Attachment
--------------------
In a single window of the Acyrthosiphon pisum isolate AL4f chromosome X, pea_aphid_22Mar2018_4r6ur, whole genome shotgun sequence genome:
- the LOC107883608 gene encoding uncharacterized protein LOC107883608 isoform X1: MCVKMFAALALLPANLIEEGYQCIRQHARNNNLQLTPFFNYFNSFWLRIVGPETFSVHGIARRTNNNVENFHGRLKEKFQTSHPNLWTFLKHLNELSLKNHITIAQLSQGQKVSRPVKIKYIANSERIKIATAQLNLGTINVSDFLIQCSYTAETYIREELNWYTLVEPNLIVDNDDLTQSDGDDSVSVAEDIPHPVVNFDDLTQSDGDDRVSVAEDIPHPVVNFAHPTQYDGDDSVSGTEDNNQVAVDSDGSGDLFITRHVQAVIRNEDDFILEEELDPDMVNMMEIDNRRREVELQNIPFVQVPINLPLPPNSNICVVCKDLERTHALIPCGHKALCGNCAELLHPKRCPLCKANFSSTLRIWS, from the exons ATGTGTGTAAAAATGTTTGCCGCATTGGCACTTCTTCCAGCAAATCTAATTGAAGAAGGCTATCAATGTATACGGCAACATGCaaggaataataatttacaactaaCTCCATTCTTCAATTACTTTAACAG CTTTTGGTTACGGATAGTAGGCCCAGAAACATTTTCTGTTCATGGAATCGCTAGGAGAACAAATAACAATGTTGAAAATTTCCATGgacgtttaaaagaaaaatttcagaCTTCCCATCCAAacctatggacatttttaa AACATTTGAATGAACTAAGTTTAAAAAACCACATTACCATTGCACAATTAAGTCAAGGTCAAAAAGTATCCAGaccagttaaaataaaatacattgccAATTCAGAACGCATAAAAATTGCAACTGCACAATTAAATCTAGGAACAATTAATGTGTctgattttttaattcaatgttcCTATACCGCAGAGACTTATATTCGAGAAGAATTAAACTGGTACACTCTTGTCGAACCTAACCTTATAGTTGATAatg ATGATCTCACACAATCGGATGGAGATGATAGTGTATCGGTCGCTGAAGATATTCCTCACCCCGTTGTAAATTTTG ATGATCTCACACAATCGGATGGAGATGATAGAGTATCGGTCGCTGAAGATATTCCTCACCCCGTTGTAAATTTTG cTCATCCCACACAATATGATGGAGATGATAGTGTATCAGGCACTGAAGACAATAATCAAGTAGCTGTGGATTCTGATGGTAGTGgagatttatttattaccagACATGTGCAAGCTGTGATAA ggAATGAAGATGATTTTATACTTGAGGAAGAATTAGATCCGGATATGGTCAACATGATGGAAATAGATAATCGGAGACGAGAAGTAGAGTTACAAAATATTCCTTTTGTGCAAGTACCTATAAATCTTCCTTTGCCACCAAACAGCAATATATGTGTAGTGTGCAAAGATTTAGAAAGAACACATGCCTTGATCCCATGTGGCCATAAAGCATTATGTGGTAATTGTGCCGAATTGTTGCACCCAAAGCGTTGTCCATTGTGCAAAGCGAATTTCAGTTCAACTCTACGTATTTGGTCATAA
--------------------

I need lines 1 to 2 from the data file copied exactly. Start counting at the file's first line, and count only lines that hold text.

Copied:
In a single window of the Acyrthosiphon pisum isolate AL4f chromosome X, pea_aphid_22Mar2018_4r6ur, whole genome shotgun sequence genome:
- the LOC107883608 gene encoding uncharacterized protein LOC107883608 isoform X1: MCVKMFAALALLPANLIEEGYQCIRQHARNNNLQLTPFFNYFNSFWLRIVGPETFSVHGIARRTNNNVENFHGRLKEKFQTSHPNLWTFLKHLNELSLKNHITIAQLSQGQKVSRPVKIKYIANSERIKIATAQLNLGTINVSDFLIQCSYTAETYIREELNWYTLVEPNLIVDNDDLTQSDGDDSVSVAEDIPHPVVNFDDLTQSDGDDRVSVAEDIPHPVVNFAHPTQYDGDDSVSGTEDNNQVAVDSDGSGDLFITRHVQAVIRNEDDFILEEELDPDMVNMMEIDNRRREVELQNIPFVQVPINLPLPPNSNICVVCKDLERTHALIPCGHKALCGNCAELLHPKRCPLCKANFSSTLRIWS, from the exons ATGTGTGTAAAAATGTTTGCCGCATTGGCACTTCTTCCAGCAAATCTAATTGAAGAAGGCTATCAATGTATACGGCAACATGCaaggaataataatttacaactaaCTCCATTCTTCAATTACTTTAACAG CTTTTGGTTACGGATAGTAGGCCCAGAAACATTTTCTGTTCATGGAATCGCTAGGAGAACAAATAACAATGTTGAAAATTTCCATGgacgtttaaaagaaaaatttcagaCTTCCCATCCAAacctatggacatttttaa AACATTTGAATGAACTAAGTTTAAAAAACCACATTACCATTGCACAATTAAGTCAAGGTCAAAAAGTATCCAGaccagttaaaataaaatacattgccAATTCAGAACGCATAAAAATTGCAACTGCACAATTAAATCTAGGAACAATTAATGTGTctgattttttaattcaatgttcCTATACCGCAGAGACTTATATTCGAGAAGAATTAAACTGGTACACTCTTGTCGAACCTAACCTTATAGTTGATAatg ATGATCTCACACAATCGGATGGAGATGATAGTGTATCGGTCGCTGAAGATATTCCTCACCCCGTTGTAAATTTTG ATGATCTCACACAATCGGATGGAGATGATAGAGTATCGGTCGCTGAAGATATTCCTCACCCCGTTGTAAATTTTG cTCATCCCACACAATATGATGGAGATGATAGTGTATCAGGCACTGAAGACAATAATCAAGTAGCTGTGGATTCTGATGGTAGTGgagatttatttattaccagACATGTGCAAGCTGTGATAA ggAATGAAGATGATTTTATACTTGAGGAAGAATTAGATCCGGATATGGTCAACATGATGGAAATAGATAATCGGAGACGAGAAGTAGAGTTACAAAATATTCCTTTTGTGCAAGTACCTATAAATCTTCCTTTGCCACCAAACAGCAATATATGTGTAGTGTGCAAAGATTTAGAAAGAACACATGCCTTGATCCCATGTGGCCATAAAGCATTATGTGGTAATTGTGCCGAATTGTTGCACCCAAAGCGTTGTCCATTGTGCAAAGCGAATTTCAGTTCAACTCTACGTATTTGGTCATAA